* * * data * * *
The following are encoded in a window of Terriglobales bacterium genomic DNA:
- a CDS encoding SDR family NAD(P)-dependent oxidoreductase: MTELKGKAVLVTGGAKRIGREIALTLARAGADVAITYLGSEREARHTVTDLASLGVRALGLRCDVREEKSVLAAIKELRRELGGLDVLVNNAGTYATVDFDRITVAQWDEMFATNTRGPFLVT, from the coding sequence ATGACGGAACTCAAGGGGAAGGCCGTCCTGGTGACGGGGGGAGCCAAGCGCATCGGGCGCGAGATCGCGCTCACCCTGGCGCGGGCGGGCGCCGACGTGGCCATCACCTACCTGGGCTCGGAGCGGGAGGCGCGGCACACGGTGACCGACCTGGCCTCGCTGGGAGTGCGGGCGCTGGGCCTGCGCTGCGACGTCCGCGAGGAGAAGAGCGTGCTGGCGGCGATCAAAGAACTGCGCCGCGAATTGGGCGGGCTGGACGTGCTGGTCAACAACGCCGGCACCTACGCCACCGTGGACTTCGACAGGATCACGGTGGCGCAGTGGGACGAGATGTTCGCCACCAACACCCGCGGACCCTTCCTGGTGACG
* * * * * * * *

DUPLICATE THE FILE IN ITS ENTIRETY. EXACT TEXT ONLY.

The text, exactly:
The following are encoded in a window of Terriglobales bacterium genomic DNA:
- a CDS encoding SDR family NAD(P)-dependent oxidoreductase: MTELKGKAVLVTGGAKRIGREIALTLARAGADVAITYLGSEREARHTVTDLASLGVRALGLRCDVREEKSVLAAIKELRRELGGLDVLVNNAGTYATVDFDRITVAQWDEMFATNTRGPFLVT, from the coding sequence ATGACGGAACTCAAGGGGAAGGCCGTCCTGGTGACGGGGGGAGCCAAGCGCATCGGGCGCGAGATCGCGCTCACCCTGGCGCGGGCGGGCGCCGACGTGGCCATCACCTACCTGGGCTCGGAGCGGGAGGCGCGGCACACGGTGACCGACCTGGCCTCGCTGGGAGTGCGGGCGCTGGGCCTGCGCTGCGACGTCCGCGAGGAGAAGAGCGTGCTGGCGGCGATCAAAGAACTGCGCCGCGAATTGGGCGGGCTGGACGTGCTGGTCAACAACGCCGGCACCTACGCCACCGTGGACTTCGACAGGATCACGGTGGCGCAGTGGGACGAGATGTTCGCCACCAACACCCGCGGACCCTTCCTGGTGACG